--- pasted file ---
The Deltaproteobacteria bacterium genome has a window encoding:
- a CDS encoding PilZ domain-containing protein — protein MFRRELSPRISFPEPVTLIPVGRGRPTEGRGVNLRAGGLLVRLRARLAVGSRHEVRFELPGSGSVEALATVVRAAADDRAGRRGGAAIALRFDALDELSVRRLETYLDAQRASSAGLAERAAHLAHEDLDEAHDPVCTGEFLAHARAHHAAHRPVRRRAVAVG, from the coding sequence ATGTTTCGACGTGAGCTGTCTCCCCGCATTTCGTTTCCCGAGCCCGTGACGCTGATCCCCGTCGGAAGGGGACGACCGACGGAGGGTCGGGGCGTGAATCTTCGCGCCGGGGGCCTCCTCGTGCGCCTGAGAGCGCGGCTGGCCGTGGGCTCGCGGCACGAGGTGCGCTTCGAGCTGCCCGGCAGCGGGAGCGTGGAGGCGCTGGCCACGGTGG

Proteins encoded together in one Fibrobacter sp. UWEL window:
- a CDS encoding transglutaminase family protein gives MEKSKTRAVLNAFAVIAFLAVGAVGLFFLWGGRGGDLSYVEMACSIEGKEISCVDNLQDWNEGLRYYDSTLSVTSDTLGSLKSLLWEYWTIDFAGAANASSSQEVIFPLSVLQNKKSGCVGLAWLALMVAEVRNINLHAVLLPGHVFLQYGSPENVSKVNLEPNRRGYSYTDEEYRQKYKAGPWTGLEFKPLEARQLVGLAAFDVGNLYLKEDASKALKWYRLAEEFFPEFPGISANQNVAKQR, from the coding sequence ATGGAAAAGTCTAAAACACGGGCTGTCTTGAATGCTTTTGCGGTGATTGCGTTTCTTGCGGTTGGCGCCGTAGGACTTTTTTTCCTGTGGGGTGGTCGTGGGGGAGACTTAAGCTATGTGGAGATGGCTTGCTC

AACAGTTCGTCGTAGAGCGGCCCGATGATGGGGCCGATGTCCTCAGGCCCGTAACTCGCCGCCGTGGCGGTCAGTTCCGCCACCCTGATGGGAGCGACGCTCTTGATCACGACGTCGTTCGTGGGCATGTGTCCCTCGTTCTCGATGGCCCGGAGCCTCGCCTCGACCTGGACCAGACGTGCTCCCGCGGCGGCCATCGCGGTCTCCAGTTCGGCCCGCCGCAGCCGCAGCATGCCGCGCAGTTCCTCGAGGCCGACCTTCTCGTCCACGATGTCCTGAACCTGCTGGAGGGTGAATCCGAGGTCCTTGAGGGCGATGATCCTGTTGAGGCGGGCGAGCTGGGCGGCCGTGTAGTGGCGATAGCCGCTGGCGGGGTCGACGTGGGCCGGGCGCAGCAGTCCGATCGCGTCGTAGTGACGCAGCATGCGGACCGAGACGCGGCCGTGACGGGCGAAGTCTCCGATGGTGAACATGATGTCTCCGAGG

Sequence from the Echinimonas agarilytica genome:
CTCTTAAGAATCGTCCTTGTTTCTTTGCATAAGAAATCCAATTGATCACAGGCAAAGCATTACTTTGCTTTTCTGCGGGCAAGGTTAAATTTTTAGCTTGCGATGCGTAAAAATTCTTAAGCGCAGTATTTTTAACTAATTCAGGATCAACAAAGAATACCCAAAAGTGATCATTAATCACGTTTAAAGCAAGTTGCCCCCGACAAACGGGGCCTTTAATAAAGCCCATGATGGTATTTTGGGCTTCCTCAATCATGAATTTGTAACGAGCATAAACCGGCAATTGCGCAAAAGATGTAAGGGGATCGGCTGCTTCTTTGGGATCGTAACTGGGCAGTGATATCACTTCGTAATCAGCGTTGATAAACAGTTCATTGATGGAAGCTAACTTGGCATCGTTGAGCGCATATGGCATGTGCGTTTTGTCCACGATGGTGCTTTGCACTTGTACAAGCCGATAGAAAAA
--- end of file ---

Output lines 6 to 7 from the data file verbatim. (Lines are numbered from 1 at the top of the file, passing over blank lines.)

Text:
Sequence from the Echinimonas agarilytica genome:
CTCTTAAGAATCGTCCTTGTTTCTTTGCATAAGAAATCCAATTGATCACAGGCAAAGCATTACTTTGCTTTTCTGCGGGCAAGGTTAAATTTTTAGCTTGCGATGCGTAAAAATTCTTAAGCGCAGTATTTTTAACTAATTCAGGATCAACAAAGAATACCCAAAAGTGATCATTAATCACGTTTAAAGCAAGTTGCCCCCGACAAACGGGGCCTTTAATAAAGCCCATGATGGTATTTTGGGCTTCCTCAATCATGAATTTGTAACGAGCATAAACCGGCAATTGCGCAAAAGATGTAAGGGGATCGGCTGCTTCTTTGGGATCGTAACTGGGCAGTGATATCACTTCGTAATCAGCGTTGATAAACAGTTCATTGATGGAAGCTAACTTGGCATCGTTGAGCGCATATGGCATGTGCGTTTTGTCCACGATGGTGCTTTGCACTTGTACAAGCCGATAGAAAAA